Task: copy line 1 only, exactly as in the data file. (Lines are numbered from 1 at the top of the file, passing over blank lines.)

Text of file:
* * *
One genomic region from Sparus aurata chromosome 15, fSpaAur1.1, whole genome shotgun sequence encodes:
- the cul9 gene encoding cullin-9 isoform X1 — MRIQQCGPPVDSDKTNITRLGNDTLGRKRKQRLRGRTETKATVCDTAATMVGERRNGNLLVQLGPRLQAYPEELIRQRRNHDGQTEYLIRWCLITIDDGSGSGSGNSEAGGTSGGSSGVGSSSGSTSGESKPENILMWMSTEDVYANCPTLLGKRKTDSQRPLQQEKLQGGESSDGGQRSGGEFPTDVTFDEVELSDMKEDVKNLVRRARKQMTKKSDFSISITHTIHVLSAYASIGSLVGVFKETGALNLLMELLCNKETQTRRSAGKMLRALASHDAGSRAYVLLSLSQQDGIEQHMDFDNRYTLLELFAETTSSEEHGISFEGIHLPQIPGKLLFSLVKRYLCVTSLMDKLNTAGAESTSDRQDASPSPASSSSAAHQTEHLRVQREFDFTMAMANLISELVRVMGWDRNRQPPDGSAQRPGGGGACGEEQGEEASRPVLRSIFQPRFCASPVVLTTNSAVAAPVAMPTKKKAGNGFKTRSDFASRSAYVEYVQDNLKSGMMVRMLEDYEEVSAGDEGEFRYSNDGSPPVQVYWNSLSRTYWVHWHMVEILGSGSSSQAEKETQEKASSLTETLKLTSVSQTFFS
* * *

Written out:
One genomic region from Sparus aurata chromosome 15, fSpaAur1.1, whole genome shotgun sequence encodes: